The No Surprises Act Poses New Burdens for Providers
It may come as a surprise to specialty and emergent care providers, but the No Surprises Act presents new financial risks to their practice of medicine. While the law, which went into effect on Jan. 1, 2022, provides welcome billing protections for patients, it leaves providers open to heightened scrutiny about quality, new costs of doing business, and further limitations on reimbursement revenue.
Resources to help practices prepare for no surprises
The good news is that providers can proactively protect themselves and ensure practice growth—they just need to know how. Sage Growth Partners and Withum healthcare advisory have the answers.
Webinar: The No Surprises Act—How to Protect and Grow Your Practice
In this compelling discussion, surgeons and healthcare strategists review:
- Initial steps to get practice staff and workflows in compliance.
- Impact of No Surprises Act on providers to date.
- Preparations for Independent Dispute Resolution arbitration.
- Necessary support, including legal counsel, marketing, and data collection.
Reza Karimi, MD, Neurosurgeon,
John Abrahams, MD, Neurosurgeon and President,
Domenic Segalla, Healthcare Market Leader,
Dan D’Orazio, CEO,
Infographic: No Surprises Act: Four Pieces of Advice
Quick-hit recommendations to prepare your practice for what’s coming.
Article: Unexpected surprises in the No Surprises Act: How practices should respond
A Physicians Practice article that substantiates the risks providers face and offers five recommendations on how practices can prepare.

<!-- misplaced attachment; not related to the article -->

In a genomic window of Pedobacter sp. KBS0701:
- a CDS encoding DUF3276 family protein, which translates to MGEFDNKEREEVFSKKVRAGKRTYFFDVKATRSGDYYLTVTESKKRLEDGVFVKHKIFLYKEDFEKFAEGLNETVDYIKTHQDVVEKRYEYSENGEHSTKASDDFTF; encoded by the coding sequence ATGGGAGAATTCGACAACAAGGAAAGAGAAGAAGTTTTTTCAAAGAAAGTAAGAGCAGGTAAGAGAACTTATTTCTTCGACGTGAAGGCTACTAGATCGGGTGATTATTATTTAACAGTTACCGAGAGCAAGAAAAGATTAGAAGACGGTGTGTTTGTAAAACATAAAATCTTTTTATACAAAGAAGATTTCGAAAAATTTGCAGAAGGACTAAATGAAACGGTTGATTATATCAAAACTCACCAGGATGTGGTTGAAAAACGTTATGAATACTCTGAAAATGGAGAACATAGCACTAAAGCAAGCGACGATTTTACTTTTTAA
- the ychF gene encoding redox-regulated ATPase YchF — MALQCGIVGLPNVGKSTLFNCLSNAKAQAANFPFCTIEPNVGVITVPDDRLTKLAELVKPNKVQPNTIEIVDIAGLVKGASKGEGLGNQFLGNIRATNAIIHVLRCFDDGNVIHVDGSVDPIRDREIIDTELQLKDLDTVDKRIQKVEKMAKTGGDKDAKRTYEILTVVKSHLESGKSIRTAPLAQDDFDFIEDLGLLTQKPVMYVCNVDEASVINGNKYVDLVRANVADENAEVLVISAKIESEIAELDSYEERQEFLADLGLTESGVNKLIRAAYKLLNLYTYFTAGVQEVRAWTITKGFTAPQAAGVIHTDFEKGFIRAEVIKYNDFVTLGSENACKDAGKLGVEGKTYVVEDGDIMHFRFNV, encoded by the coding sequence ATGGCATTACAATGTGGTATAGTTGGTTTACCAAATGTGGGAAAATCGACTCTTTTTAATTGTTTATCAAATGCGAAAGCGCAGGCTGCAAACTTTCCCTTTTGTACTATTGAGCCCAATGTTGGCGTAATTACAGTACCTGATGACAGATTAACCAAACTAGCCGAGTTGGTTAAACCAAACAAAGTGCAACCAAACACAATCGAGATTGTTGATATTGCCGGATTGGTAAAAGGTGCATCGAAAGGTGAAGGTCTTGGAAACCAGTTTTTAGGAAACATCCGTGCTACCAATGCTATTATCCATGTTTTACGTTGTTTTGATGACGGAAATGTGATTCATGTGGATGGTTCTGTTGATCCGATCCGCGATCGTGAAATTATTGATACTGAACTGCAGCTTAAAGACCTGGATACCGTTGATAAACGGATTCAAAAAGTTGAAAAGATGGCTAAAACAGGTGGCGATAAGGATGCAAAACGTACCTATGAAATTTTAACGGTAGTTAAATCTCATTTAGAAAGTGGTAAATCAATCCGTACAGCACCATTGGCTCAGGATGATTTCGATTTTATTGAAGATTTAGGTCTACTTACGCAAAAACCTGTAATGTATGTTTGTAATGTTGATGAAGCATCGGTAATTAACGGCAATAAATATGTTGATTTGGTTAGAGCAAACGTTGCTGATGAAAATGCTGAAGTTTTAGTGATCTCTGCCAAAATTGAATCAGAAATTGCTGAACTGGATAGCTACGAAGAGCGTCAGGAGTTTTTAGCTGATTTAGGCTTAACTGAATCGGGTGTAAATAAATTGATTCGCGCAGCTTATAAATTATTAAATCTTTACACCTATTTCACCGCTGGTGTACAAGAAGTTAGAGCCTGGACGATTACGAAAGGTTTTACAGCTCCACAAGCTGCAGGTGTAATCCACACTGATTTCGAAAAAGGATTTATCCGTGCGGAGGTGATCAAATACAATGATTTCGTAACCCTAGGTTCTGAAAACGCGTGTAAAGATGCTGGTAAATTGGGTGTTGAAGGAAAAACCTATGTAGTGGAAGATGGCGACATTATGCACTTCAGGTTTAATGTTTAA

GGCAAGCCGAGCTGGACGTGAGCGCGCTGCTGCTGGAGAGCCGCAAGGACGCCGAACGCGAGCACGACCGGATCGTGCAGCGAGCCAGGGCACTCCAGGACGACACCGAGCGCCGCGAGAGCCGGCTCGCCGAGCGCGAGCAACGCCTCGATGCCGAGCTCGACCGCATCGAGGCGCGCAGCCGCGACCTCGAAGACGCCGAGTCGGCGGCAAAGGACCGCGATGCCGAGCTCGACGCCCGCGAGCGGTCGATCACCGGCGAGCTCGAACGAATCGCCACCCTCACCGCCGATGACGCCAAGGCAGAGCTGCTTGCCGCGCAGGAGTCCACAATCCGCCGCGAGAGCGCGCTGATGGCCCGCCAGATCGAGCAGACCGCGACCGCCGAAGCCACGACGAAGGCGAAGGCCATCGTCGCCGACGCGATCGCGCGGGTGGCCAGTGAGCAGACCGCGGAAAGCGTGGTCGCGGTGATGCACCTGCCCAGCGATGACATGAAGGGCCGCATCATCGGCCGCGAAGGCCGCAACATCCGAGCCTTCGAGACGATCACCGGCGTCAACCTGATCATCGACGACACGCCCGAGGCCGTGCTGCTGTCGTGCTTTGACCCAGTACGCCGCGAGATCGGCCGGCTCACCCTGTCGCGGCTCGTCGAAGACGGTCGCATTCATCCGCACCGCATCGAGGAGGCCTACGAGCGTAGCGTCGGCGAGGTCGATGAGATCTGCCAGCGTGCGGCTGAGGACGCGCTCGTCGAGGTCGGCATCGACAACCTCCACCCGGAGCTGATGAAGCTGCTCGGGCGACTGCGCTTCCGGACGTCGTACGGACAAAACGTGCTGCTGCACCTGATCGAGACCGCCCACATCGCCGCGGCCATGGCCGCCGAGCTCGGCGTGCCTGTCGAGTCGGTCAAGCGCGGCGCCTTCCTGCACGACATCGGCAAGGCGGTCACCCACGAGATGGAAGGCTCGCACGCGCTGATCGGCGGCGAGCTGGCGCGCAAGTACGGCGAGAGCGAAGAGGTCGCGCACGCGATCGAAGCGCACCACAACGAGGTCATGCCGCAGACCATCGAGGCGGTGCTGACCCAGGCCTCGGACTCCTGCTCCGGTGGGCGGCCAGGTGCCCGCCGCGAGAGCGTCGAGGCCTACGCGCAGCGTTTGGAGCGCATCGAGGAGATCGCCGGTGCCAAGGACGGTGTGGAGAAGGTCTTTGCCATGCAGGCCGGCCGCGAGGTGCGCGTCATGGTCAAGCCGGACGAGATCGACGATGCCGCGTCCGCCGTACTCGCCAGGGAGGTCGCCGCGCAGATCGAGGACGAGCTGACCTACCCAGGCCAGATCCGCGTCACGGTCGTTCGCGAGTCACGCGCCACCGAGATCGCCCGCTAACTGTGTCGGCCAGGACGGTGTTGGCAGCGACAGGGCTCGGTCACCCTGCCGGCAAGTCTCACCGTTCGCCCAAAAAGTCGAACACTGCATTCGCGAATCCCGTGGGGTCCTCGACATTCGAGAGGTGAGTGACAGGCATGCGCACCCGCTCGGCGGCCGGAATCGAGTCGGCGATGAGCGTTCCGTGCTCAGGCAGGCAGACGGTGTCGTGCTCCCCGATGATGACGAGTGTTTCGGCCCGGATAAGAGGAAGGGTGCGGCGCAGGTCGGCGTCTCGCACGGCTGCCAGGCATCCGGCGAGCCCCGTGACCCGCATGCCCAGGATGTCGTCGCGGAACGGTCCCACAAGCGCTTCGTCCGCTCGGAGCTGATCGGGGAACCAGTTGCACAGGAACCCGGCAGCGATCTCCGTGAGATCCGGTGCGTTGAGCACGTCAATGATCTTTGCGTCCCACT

How marketing helps physicians make their case in No Surprises Act billing disputes
Patients have a choice in the providers they entrust with their care. When it comes to the No Surprises Act—and practice in general—today’s move toward consumerism in healthcare requires small, medium, and large provider groups to proactively build brand awareness and position themselves against competitors.
For patients, awareness and choice of doctors are based on two important elements: a physician’s online presence and a public track record of quality. Both are effectively achieved through producing a regular stream of educational content on websites and promoting that content through social media, public relations, blogs, digital advertising, and videos.
“With respect to the No Surprises Act, you really want to try to capture your market share,” explained Reza Karimi, MD, a neurosurgeon with New Jersey Brain and Spine, “especially if you are in network with a plan that is economically more productive than some others. You don’t want those patients going elsewhere.”
In addition to attracting new patients, marketing is a viable means to create proof of quality during No Surprises Act reimbursement arbitration. Articles and videos of patient success stories, media placements of physician quotes and bylines, and a provider’s online reviews and ratings are examples that speak to outcomes, even as they generate patient volume.
Content and marketing should be a priority for all specialty medical practices. Contact us to learn more about a partnership with Sage Growth Partners.